733 research outputs found

    Whose research is it anyway? Tensions and difficulties in research that tries to include the ‘hard to research’

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    In this paper I consider some of the tensions and problems that can arise, and that need to be addressed, in attempting to undertake research with hard to reach groups of ‘subjects’. In terms of my research this specifically relates to studies undertaken families that include children on the autism spectrum (including the children on the spectrum themselves) as well as children with multiple disabilities and visual impairment (MDVI). I begin by summarising my work experience and how this has shaped my research interests before moving on to discuss studies I have undertaken with the ‘hard to research’. I outline the research studies and the process of the studies before moving on to look at the issues arising. Finally I identify seven key factors regarding this type of research

    An evaluation of Bag Books multi-sensory stories

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    Effective respite care for families with children with autism spectrum disorders

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    Descriptive presentation regarding short breaks services for children with autism

    A matter of perspective: the experience of daily life and support of mothers, fathers and siblings living with children on the autism spectrum with high support needs

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    Much research has been undertaken examining the impact of living with autism on the family. However our understanding of life in families with children on the autism spectrum is predominantly based on research carried out with parents. Even when siblings are the specific focus of the study, parental report may be the primary data source (e.g. Griffith et al., 2013; Hesse et al., 2013). Furthermore it has been argued that fathers’ perspectives are under-represented, and that mothers are often the primary or exclusive participant in this area of research (Cridland et al., 2013; Flippin and Crais, 2011; Johnson and Simpson, 2013). This means that assertions are often made about ‘families’ or ‘parents’ based solely upon maternal report (Phelps et al., 2009; Weiss et al., 2013). Whether mothers’ perspectives should be privileged in this way, and whether such reports can be assumed to represent the views of their spouses and children is debatable (Seligman and Darling, 1997). Whilst there is some emerging literature focused on mothers and fathers (Jones et al., 2013; Pottie and Ingram, 2008) the need for more research focused within families, looking at all members, has been identified (Griffith et al., 2013). This study seeks to address this issue by investigating the experience of daily life and social support of fourteen families that include children and young people on the autism spectrum with high support needs. It has three main aims: (a) to identify the key themes within the narratives of mothers, fathers and siblings across these families; (b) to identify key factors emerging from the consideration of whole families’ experience of living with autism; and (c) to consider the implications of these issues for research and practice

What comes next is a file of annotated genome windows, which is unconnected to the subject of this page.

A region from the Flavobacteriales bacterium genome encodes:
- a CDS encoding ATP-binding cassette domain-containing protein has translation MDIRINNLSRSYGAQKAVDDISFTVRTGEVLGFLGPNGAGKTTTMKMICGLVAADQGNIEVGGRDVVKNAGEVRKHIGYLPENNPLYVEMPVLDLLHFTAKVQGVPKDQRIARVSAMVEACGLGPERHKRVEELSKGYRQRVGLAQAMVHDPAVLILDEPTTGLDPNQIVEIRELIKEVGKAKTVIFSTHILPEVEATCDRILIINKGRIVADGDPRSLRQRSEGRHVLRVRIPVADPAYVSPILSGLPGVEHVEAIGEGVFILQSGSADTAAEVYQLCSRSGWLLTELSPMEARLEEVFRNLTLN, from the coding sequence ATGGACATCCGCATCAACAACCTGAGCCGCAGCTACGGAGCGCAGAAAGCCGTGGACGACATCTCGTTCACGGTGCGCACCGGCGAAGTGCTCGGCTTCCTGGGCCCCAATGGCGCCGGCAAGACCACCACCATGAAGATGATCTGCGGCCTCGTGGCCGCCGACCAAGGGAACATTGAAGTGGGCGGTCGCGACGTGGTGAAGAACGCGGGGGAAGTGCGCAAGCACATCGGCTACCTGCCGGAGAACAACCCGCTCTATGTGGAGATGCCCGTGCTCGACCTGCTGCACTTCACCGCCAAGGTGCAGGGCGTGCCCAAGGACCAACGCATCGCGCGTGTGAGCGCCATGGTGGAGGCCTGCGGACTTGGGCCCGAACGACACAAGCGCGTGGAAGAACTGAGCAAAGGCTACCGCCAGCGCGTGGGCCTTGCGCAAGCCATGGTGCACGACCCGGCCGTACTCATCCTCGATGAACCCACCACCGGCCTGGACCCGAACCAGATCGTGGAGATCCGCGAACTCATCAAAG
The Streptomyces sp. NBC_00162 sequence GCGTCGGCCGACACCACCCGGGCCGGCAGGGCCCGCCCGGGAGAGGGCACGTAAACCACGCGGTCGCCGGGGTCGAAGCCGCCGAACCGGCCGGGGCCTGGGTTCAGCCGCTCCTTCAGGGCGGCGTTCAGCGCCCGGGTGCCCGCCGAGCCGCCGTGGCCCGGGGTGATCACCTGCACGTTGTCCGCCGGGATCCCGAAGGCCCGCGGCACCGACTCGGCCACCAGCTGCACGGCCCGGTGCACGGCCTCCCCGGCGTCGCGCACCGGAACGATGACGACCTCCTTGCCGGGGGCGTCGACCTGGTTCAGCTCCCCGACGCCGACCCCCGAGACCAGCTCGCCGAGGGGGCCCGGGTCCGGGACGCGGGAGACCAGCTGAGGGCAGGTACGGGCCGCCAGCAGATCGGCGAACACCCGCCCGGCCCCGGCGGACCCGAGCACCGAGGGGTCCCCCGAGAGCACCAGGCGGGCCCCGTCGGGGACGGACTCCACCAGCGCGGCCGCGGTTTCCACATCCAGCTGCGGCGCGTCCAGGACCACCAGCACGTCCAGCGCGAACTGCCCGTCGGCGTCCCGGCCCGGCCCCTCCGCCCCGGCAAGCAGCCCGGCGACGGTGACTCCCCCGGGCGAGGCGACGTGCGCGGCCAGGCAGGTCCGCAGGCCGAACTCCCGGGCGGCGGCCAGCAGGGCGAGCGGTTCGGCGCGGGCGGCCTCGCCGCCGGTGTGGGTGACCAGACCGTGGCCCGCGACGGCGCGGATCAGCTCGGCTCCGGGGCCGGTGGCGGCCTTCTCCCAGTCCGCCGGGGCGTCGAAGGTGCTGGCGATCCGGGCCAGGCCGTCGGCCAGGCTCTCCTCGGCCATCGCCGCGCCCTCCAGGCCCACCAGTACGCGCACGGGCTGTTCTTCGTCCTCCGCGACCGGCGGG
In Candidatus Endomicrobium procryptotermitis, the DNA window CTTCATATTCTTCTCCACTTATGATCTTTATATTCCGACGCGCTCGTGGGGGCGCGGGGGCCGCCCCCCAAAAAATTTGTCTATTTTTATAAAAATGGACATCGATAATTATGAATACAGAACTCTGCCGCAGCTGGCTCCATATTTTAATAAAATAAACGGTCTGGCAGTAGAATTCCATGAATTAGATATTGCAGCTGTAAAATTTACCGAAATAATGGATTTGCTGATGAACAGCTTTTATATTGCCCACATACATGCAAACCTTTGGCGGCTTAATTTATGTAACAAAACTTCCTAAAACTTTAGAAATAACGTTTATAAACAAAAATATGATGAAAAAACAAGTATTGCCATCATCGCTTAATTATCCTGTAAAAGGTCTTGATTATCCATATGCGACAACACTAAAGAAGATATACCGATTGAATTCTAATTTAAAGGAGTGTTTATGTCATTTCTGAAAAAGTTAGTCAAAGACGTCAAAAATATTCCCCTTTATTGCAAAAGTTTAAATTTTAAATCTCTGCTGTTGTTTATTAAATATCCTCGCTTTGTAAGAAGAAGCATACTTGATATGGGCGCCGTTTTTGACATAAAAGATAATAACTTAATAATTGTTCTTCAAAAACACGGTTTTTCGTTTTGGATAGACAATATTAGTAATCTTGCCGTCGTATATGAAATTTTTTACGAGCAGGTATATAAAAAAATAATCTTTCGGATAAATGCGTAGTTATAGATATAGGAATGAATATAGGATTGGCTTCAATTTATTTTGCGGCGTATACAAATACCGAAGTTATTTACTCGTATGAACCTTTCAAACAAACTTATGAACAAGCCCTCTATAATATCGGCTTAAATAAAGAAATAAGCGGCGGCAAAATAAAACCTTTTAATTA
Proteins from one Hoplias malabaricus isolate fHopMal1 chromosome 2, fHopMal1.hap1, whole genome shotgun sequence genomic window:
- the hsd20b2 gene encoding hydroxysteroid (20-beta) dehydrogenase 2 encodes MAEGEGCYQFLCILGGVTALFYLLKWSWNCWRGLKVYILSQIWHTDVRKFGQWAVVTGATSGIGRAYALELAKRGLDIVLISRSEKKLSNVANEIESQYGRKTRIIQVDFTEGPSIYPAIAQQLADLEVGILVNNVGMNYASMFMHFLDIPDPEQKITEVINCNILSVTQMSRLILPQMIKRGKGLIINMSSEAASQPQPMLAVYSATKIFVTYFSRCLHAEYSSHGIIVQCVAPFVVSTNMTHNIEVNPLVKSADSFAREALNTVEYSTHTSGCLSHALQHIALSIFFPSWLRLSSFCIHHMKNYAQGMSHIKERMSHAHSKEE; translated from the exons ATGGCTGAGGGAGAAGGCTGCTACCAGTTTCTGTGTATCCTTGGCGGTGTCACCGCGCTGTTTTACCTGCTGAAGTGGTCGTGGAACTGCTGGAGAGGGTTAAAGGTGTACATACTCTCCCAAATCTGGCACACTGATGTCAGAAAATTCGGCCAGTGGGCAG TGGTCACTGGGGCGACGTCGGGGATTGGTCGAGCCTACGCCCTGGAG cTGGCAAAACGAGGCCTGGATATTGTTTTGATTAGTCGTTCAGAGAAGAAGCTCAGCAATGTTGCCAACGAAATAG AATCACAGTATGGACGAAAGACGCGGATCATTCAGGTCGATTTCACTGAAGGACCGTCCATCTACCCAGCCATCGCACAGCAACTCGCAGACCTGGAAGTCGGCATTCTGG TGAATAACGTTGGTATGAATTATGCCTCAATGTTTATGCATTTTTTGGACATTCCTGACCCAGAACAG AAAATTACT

Teaching parents to understand and manage the behaviour of children on the autism spectrum

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    Overview of presentation: - Why is parent education important to help parents manage the behaviour of their children on the autism spectrum? - What needs to be included in parent education programmes? - Understanding of autism - Positive behaviour support - Dealing with crises/physical intervention - Research into parent education in the field of autism in the UK - Benefits of effective parent education

    When puberty strikes – developing training for parents and professionals

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    Outline of training developed for parents and professionals regarding issues concerning self care and sexuality in adolescents on the autism spectrum

    Ascertaining the views of individuals with ASD using structure and visual supports

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    Outline of techniques and strategies used in my MA and doctoral research to consult with children with autism
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